Should women be educated? (Part 1) [Archives:2008/1163/Community]

May 12 2008

By: Maged Thabet Al-kholidy
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Compared to many other Islamic and Arab nations, Yemen is considered a conservative country with Islamic laws and systems. However, numerous social conventions play a great role in its people's daily routines and behaviors.

Women's education has been taken up as an issue, calling on Yemeni families to send their female members to educational institutions. However, some don't take this matter seriously because they don't know the true significance of why women should be educated.

Some say that, “Educating women is an aspect of imitating the West.” Such people look at the call for women's education as a system imposed by Western nations or by the United States, as some insist, adding that its true purpose is to destroy Islamic societies.

All in our society must respond to such an unreasonable claim, pointing out how Islam honors women, granting them the right to learn. Allah implores all humans to “learn, from childhood to death” – and he doesn't exclude women. Moreover, the Prophet Mohammed (pbuh) taught his own wives, as well as teaching other women the religion of Islam and the Qur'an.

At that time, Islamic society wasn't weak; to the contrary, it suddenly emerged as a great society in civilization. So, how can such people claim that educating women destroys Islamic society? In my opinion, it certainly does not.

Some families restrict their female members from studying after a certain age, justifying that it's time for them to be responsible for household duties. They say, “A female must be like a servant, taking care of the home.”

Believe it or not, this really does occur in many families – in both villages and cities. For example, a father has three young daughters, whom he keeps at home to maintain the house and tend to its duties.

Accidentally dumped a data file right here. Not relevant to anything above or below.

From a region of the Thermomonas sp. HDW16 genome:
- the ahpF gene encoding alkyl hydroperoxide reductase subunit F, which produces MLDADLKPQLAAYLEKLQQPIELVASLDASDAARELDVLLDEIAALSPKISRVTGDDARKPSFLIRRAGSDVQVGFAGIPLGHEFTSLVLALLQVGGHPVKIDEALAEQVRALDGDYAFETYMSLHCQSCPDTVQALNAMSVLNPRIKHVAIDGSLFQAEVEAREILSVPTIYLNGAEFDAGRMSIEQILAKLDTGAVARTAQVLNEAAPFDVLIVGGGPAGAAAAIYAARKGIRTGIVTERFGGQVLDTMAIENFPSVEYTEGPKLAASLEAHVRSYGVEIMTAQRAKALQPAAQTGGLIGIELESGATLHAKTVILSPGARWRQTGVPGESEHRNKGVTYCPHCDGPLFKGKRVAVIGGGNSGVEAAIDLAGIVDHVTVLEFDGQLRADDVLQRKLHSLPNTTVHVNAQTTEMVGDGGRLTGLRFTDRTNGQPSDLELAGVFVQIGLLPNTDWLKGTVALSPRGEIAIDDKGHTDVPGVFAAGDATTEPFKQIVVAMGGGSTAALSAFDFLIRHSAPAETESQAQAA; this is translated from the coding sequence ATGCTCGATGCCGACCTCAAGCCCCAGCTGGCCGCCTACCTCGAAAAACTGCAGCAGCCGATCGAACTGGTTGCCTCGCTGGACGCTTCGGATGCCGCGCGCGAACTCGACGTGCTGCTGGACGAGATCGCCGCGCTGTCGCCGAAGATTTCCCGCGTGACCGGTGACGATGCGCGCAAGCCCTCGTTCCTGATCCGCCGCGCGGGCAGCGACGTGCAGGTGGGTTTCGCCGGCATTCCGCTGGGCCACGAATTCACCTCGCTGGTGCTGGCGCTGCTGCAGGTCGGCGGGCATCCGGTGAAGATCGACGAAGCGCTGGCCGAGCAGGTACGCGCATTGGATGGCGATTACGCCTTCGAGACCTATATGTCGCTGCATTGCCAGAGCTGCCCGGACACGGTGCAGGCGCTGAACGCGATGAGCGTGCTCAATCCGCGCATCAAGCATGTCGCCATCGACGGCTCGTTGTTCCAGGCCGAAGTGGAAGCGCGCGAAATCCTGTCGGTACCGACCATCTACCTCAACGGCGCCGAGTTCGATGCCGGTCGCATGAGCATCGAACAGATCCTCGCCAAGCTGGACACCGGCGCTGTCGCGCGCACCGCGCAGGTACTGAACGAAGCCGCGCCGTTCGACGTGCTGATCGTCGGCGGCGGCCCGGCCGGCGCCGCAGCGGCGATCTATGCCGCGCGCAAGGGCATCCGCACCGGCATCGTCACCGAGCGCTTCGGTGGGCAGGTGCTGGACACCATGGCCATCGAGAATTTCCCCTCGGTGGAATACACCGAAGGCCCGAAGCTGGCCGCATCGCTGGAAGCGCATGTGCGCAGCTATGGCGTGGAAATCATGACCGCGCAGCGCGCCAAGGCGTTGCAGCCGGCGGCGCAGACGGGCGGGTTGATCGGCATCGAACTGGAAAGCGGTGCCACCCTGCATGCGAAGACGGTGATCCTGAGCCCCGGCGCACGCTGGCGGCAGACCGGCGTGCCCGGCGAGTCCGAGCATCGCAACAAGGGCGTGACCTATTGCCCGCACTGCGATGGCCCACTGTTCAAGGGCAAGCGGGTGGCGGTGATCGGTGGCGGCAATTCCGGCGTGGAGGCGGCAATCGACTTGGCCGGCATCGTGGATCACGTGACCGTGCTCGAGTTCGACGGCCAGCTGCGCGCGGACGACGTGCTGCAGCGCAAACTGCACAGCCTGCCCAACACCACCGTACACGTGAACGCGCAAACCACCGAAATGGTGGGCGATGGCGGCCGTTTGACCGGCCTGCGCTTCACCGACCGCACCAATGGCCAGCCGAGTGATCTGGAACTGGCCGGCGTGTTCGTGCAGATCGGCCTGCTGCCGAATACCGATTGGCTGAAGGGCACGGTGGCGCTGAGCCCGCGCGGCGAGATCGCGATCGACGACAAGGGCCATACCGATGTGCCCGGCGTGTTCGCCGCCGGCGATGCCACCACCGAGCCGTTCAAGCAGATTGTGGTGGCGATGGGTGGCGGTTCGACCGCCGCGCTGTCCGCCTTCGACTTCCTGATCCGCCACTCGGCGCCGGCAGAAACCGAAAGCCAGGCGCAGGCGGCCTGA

However, such duties could be done by one daughter – or divided among the three – as it would take each no more than an hour to do all of the work. Thus, they could perform their tasks and study at the same time.

In reaction to this belief in necessary housework, it's reasonable to say that all families have housework and duties, which many households manage to perform while at the same time sending their daughters and sisters to receive an education.

Nevertheless, some families refuse to educate females, claiming that they'll be introduced to the larger world where they'll learn many things that may negatively affect their morals. “Universities are mediums through which women get a chance to think and then to do immoral behaviors,” some fathers say.

Actually, when responding to such people, one should draw their attention to how their daughters were raised at home under the education of the parents. If parents raise their daughters in the right way, the medium of education at schools and universities can't harm or affect them. But if their home education isn't good, they may be affected by such environments.

Additionally, there are thousands of educated women who can be taken as models for morality and good behavior. Therefore, it's not the fault of education if some exceptional women indulge in immoral things; rather, it's the fault of the family itself.

Moreover, some claim that women have nothing to do in society except keep house, protesting, “Why educate women since they'll be in the home forever?” Thus, instead of wasting money and time in vain, it's better for them not to study at all.

Such people are aware of women's role in society, which includes the affairs of the home, involving everything from cooking, cleaning and washing to raising children – which I believe is a supreme duty.

I'd like anyone of these people to contrast how an educated and an uneducated woman run their homes. I think this would provide a clear picture of how much better the educated woman runs her house and raises her children than the uneducated one.

These are just some views on how we should respond to those who are against women's education. In part two, I'll shed light on other viewpoints found within some families.

As usual, your responses and views are heartily welcome in expanding this topic for further objective discussion.